Smoking in the Boys Room


by Donna Chavez

This interview with award-winning IAMTW member CHRISTA FAUST originally appeared in the Dec. 3 issue of Publishers Weekly.

Self–described “pulp writer” Christa Faust, who recently won an award for her novelization of the 2006 film Snakes on a Plane, celebrates another coup with the January release of Money Shot: the first female writer in Dorchester’s neo-noir Hard Case Crime imprint.

How does it feel to break into the Hard Case Crime boys’ club?

It’s really fantastic, almost unreal. Gender aside, Hard Case publishes some of my all-time favorite authors. Richard S. Prather, Donald Westlake/Richard Stark, David Goodis, even Mickey, goddamn, Spillane. I still can’t quite believe I’m included in such a crackerjack lineup.

Now that I’m in, I hope to shake things up a little. I want female readers to see just how tough a woman can be. I want to prove that the whole female-equals-cozy/male-equals-hard-boiled dichotomy is an artificial construct that has nothing to do with telling a good story.

What female authors do you admire?

I have to give props to the fiercely brilliant Megan Abbott. Hands down one of best writers in the genre, male or female. She’s our generation’s Chandler. I’m a big fan of Vicki Hendricks’s erotic noir, and I really liked Mo Hayder’s Tokyo.

You won the International Association of Media Tie-In Writers’ Scribe Award for Best General Adapted for your novelization of Snakes on a Plane. How did you get that job?

It was an assignment. Originally it was called Pacific Air Flight 121 and the [Samuel L.] Jackson character was just a generic action hero.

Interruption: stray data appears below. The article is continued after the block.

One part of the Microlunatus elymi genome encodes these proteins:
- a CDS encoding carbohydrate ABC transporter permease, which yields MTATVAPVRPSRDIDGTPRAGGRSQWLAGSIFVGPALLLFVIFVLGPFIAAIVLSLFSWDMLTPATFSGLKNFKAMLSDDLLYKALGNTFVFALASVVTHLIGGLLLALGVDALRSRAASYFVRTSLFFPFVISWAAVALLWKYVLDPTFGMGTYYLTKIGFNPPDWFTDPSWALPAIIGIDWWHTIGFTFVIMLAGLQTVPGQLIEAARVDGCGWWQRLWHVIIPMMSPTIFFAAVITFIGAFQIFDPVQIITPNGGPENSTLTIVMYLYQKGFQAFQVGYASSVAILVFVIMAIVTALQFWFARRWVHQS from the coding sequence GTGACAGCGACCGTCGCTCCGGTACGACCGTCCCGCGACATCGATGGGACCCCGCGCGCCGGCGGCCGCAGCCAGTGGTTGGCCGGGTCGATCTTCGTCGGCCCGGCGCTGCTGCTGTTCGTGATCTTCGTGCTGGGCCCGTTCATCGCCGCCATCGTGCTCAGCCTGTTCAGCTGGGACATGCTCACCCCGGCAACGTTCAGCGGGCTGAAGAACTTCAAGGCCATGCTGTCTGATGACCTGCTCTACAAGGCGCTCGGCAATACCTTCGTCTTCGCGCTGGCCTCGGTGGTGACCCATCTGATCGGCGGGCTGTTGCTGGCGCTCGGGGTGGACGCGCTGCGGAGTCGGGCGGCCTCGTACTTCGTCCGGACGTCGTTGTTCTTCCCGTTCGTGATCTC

Novelizations need to be completed before the film is shot, sometimes before it has even been cast, in order to be released at the same time as the film. The amazing Internet buzz for SOAP didn’t gear up until I was nearly finished. In fact, we had to do some last-minute scrambling to get hold of a final draft of the script that included the famous “motherfucking snakes” line in time to meet my deadline.

Is the award great, or what?

The award itself is a wonderfully cheesy golden star that sits in a place of honor beside my desk with other bits of writer’s mojo like my letter from Richard Prather and a small statue of the Blessed Virgin dressed as a Dominatrix.

Some people look down their noses at media tie&nbspin work and think of tie-in writers as a bunch of soulless hacks just out to make a buck. I love tie-in work and have infinitely more respect for hard-working writers like Lee Goldberg and Max Allan Collins than I do for self&nbspstyled literary geniuses who are still sitting in mom’s basement polishing their unpublished masterpiece. It was a hell of an honor to be recognized by my fellow tie-in writers. They really understand how tough the job can be.

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